With each step of the lead nurturing, no matter which stage of your sales process, you’ll always want to provide enough value to leave the lead asking for the next step.

Take this for example:

  • “I noticed that you’re a HubSpot partner and build sites on their platform [That’s the set-up from above]. I actually work with a team of developers who specialize in building high-quality sites on the HubSpot COS, and at a minimal cost. This could help in the meantime while you’re trying to fill the Creative Lead position. [There’s the value!].”

Tell me how your services relate specifically back to me and my company and you’ll get my attention.

Stop Yourself from Rambling

I’m reaching out to see if your company has any overflow work you’d like to white label through us. Our teams specialize in web & mobile app development for all common platforms.

We currently work with quite a few agencies like yourselves in United States, UK and Europe as preferred contracting partners. In a nutshell, our partners service their clients and get the actual execution/production done by us.  We do sign a nondisclosure agreement (NDA) to safeguard their interests.

We believe in Security, Choice, Quality and Speed and therefore you are assured of results that meet the highest quality standards.

Are you still awake?

While it might be tempting to tell the lead everything about your company - specialties, other partners, more about your services, NDAs that you sign, company values, etc. -  it’s information overload! Keep the email short and to the point.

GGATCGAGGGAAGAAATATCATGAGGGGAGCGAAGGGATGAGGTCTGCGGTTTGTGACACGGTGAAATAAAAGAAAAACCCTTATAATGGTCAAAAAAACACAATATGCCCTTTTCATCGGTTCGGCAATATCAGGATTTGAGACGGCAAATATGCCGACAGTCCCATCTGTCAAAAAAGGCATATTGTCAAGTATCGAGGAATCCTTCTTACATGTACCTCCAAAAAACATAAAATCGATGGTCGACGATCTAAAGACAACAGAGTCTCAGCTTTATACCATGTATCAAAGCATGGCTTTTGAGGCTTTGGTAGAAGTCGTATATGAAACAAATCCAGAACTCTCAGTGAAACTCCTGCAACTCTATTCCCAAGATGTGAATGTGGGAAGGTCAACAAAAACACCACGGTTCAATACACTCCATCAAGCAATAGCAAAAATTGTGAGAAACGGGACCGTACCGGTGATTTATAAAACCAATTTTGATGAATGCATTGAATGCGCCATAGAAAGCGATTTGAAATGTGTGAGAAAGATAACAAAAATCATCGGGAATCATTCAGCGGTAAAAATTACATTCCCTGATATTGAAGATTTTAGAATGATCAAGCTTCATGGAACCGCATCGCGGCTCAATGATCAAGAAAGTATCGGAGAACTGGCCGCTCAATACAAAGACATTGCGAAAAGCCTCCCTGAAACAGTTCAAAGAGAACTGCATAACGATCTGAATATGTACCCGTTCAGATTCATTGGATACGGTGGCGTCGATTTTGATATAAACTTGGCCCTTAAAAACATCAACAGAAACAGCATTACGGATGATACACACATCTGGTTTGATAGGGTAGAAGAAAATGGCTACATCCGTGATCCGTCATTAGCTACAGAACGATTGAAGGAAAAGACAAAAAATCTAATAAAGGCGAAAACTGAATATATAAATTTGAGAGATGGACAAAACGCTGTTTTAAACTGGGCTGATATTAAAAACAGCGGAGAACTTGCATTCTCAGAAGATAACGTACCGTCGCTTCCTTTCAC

In this email, I’d cut out the three paragraphs above and move into the closing statements. After all, you’ve ideally just provided your value, now it’s time to tell them what to do next.

Prompt A Desired Action

In order for you to gauge the productivity/reliability and our expertise we can offer you a free trial 1 week with one of our resources to work on any task for you.

I will look forward to hear your confirmation.

Thanks & Regards,


This is the time to bring everything to a close and get the lead to act. This particular closing sentence has some grammatical issues, making it choppy to read. It’s also not exactly pushing the lead to act.

“Do you have time for a 10-minute call tomorrow to discuss this further?

Looking forward to hearing from you,”

Get right to the point and ask the lead to make a decision, and make it clear that you’re expecting a response. If you leave it too open-ended they won’t feel the need to respond and will probably forget all about your email.  

What did I miss?

I’d love to hear other suggestions! What could make this email better? Let me know your thoughts.